Written by Nicole Turner
According to the American Psychological Association, “chronic stress is officially linked to the six leading causes of death: heart disease, cancer, lung ailments, accidents, cirrhosis of the liver and suicide - and more than 75% of all physician office visits are for stress-related ailments and complaints. This unfortunate fact is what has continued to make self-soothing techniques, such as meditation, relaxation, exercise, or even socializing with friends, studied as possible treatments. With the popularity of yoga continuing to grow throughout the world, western medicine has finally taken notice and started to prescribe yoga for stress relief.
A recent letter published by the Harvard Medical School states that, “Yoga reduces the impact of exaggerated stress responses, thus reducing perceived stress and anxiety.” This, in turn, decreases types of physiological arousal (heart rate, blood pressure, and respiration). There is also evidence that yoga helps increase heart rate variability, an indicator of the body’s ability to respond to stress more flexibly. I’ve always known the nervous system plays a vital role in our health and well-being, though before my advanced teacher training with Zuna Yoga, the details of how this system works, the positive and negative effects it has on the body and mind and the techniques of practicing yoga for stress relief, were still being mastered.
I think it’s fascinating that the nervous system coordinates and controls ALL of the activities of the body AND interprets, communicates the conditions of the outer world and then responds to these conditions either through action, thought or both. The clarity of communication is determined by programmed and learned responses, toxicity, diet, stress, emotions, ego and malfunction. This is why much of the work done in yoga for stress relief is directed towards conditioning, revitalizing and management of the nervous system. When we spend too much time in one state, we lose the capacity to stimulate the other. WOW.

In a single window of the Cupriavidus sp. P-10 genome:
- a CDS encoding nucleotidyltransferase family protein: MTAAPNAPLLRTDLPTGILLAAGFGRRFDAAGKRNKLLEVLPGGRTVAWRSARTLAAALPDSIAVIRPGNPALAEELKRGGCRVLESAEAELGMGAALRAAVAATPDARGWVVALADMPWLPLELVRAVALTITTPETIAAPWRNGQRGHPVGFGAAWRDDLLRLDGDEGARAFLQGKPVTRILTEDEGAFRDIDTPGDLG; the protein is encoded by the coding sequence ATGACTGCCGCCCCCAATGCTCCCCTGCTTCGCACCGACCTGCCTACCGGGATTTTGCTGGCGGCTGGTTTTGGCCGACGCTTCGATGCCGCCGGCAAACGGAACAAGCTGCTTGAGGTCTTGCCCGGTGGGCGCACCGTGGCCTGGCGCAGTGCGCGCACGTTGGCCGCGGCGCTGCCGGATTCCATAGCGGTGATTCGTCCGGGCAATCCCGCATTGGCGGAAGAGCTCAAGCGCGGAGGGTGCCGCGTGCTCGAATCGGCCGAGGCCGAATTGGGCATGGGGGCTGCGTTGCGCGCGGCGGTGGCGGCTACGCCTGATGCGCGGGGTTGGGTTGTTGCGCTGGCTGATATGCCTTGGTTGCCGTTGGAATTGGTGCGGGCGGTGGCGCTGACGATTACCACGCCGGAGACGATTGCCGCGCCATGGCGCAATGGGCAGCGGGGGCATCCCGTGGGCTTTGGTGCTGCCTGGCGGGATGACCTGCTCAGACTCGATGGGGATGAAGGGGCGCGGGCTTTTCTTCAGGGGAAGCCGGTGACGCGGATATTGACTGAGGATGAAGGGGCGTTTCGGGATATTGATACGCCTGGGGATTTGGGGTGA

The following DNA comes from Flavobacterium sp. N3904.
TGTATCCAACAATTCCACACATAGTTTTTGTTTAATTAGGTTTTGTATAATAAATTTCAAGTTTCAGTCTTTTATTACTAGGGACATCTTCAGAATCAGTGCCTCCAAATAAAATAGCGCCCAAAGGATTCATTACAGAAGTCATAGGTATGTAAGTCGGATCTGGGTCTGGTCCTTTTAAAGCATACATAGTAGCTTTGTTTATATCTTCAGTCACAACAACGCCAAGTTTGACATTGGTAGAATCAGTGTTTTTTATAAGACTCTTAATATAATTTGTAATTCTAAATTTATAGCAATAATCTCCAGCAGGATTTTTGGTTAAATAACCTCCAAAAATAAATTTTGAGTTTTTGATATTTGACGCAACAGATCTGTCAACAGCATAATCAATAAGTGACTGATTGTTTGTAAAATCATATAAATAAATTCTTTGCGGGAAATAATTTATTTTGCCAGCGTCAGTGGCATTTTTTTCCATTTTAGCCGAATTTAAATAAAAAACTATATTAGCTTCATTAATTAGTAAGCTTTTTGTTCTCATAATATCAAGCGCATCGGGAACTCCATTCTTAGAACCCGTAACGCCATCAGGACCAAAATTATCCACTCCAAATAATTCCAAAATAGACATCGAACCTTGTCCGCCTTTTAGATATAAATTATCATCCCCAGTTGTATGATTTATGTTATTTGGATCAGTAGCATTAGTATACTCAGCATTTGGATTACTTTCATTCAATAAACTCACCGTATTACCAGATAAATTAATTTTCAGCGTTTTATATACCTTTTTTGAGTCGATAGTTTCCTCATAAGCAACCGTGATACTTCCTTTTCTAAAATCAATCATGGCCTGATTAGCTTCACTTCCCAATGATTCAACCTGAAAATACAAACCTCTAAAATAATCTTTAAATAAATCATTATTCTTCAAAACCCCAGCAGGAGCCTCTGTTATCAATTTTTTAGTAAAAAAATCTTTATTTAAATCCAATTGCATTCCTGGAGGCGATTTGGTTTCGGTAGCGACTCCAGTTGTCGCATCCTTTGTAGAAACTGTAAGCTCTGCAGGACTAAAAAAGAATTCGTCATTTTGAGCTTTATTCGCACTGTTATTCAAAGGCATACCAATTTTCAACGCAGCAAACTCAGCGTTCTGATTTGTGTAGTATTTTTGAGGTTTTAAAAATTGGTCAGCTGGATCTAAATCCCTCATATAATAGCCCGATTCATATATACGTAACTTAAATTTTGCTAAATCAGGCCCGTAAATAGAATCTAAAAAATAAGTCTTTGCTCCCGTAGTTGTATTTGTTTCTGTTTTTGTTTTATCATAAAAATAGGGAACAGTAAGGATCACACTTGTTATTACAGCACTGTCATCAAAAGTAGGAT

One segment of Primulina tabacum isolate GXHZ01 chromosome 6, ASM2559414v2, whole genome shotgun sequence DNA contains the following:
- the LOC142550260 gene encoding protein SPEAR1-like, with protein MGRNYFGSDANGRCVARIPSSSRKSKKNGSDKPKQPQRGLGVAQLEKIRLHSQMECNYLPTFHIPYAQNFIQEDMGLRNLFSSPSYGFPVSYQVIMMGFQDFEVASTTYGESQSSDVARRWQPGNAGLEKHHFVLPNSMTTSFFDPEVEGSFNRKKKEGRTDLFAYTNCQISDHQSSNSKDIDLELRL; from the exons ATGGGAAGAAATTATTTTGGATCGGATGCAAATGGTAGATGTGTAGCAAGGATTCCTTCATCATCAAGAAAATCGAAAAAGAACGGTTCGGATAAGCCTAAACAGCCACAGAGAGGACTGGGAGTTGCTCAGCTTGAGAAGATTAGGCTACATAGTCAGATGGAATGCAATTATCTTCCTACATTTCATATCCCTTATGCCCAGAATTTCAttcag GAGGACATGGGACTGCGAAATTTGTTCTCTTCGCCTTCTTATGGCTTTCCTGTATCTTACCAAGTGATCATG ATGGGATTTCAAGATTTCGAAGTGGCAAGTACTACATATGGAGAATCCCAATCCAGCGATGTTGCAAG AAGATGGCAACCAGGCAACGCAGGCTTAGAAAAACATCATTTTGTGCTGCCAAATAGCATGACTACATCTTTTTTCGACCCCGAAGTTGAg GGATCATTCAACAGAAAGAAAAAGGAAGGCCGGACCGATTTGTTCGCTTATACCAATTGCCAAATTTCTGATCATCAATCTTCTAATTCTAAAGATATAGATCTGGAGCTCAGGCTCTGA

The Nervous System and why we need to control it
The nervous system is comprised of:
- Central Nervous System (CNS)
- Parasympathetic Nervous System (PNS)
- Enteric Nervous System (ENS)
The CNS is comprised of the brain and spinal cord engaging our “fight or flight” stimulations – our most primitive activity. When this system is engaged, the following increases:
- Adrenal gland production
- Stress related hormones
- Blood flow to the internal organs to provide energy for quick movement
FACT: our body and its related systems are unable to differentiate between life threatening situations, work related pressures, or emotional and psychological stress. Some of which include, competitive lifestyles and external pressures from personal finance, romance, family, friends, or world events. The body will always respond the same. Thus much of modern society’s time is spent in “fight or flight” mode and activation of the SNS. The PNS is our sensory organs (skin and neural tissues) that engage the “rest and digest” response. When this system is engaged the following decreases: